Love & Treasure
At the end of WWII, American soldier Jack Wiseman, a Jew, is assigned to look after a trainload of “items” shipped from Hungary on its way to the now-defunct Third Reich: gold watches, furs, jewelry, china, crystal, artwork, Shabbat candlesticks, kaddish cups, and silver Torah poles. Casual “borrowing” of the items by Army bigwigs to furnish their temporary houses in occupied territory sets up a conflict involving Jack’s position with the Army and his growing sense of Jewish solidarity. He falls in love, witnesses the struggles of the Jewish DPs in Europe, and gets involved in the emigration movement to Zionist Israel, which is fighting the British for control of Palestine.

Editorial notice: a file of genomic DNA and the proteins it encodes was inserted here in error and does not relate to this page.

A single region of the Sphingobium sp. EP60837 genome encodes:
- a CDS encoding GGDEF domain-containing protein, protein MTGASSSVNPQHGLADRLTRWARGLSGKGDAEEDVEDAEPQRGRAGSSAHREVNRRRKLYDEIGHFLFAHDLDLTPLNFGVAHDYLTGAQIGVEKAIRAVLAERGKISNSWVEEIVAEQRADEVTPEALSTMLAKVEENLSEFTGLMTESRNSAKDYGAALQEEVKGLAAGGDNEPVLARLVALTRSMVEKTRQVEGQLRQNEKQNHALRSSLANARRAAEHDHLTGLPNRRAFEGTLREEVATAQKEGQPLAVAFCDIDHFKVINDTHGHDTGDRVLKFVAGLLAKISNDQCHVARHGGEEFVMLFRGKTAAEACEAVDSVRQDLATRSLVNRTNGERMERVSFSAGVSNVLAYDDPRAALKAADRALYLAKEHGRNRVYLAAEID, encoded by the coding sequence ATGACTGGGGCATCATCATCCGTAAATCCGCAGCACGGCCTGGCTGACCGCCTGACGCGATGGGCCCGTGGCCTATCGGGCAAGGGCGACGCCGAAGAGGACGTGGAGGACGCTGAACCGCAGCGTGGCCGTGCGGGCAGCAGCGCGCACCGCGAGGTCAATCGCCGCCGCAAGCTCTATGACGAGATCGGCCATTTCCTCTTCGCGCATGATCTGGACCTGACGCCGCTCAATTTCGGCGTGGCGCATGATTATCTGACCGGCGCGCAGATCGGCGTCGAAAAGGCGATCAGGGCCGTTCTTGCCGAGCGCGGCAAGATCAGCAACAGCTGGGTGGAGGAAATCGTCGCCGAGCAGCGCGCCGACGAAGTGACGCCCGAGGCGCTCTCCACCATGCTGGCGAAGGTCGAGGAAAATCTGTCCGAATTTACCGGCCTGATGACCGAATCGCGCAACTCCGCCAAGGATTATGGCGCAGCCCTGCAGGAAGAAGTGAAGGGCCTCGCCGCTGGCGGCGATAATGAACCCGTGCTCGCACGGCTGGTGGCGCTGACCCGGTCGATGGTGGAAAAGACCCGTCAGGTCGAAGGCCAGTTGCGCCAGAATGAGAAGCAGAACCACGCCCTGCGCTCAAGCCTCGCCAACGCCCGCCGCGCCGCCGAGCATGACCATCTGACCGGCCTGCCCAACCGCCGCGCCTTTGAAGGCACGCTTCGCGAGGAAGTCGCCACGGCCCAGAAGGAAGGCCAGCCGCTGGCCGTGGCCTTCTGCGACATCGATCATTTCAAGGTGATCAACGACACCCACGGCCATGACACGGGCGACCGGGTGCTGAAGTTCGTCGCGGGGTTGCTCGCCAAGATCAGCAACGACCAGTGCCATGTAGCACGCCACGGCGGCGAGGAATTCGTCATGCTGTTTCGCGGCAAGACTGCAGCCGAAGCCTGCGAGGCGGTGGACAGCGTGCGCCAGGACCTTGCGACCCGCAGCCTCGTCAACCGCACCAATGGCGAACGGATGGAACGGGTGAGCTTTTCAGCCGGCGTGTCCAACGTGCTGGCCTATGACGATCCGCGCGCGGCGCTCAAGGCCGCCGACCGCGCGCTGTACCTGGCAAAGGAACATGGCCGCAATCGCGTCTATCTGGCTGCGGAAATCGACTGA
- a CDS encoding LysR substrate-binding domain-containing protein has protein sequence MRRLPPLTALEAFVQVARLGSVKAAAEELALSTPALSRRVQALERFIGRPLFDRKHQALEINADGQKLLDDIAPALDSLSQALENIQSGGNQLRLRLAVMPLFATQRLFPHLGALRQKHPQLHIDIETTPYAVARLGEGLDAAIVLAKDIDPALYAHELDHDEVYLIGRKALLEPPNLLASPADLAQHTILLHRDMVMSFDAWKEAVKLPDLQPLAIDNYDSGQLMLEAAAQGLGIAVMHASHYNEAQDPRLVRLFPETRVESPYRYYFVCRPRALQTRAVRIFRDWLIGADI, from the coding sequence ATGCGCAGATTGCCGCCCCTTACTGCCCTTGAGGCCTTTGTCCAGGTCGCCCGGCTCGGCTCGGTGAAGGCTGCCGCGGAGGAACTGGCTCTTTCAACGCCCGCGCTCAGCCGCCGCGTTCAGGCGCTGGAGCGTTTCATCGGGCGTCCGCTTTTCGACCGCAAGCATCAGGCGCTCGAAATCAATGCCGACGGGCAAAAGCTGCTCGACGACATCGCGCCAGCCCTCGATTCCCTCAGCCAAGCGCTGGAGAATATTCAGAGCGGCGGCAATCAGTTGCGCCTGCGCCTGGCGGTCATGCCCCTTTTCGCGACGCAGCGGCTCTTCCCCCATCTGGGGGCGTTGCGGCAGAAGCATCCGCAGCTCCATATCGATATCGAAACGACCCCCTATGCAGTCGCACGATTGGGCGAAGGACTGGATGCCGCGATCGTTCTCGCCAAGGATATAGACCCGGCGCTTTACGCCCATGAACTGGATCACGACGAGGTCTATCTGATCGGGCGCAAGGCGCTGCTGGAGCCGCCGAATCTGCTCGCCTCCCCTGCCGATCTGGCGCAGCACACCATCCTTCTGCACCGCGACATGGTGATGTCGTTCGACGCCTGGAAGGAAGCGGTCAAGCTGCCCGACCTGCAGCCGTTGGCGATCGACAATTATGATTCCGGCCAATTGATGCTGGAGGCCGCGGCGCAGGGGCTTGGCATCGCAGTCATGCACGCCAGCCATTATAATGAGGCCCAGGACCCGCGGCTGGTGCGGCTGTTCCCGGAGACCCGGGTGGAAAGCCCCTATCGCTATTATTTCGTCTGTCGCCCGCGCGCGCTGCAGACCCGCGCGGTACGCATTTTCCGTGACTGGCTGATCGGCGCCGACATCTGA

Waldman’s complex saga starts out in 2013, moves back into the postwar years, then heads back to the present with Jack’s granddaughter Natalie, on a mission to resolve his unfinished business from the war, and ends up with an “after-story” from 1913 which adds some missing information. The subject itself is fascinating, as are the glimpses of Zionist fervor and its ambivalent relationship to the Holocaust and its victims. The main plot line – finding the presumably long-dead owner of a unique piece of jewelry – is pretty much a mulligan that sets the story in motion. Waldman tells a good story, but there’s occasionally too much exposition from the characters which is borderline tedious and breaks the fourth wall. Although Jack and his friends in 1945 are likable and interesting characters, the modern-day characters are rather two-dimensional and predictable. Love & Treasure is an interesting read, but it really seems like two books that don’t fit well together: a serious novel about outrageous acts of thievery and the search for identity, and a romantic love story wrapped inside a suspense caper.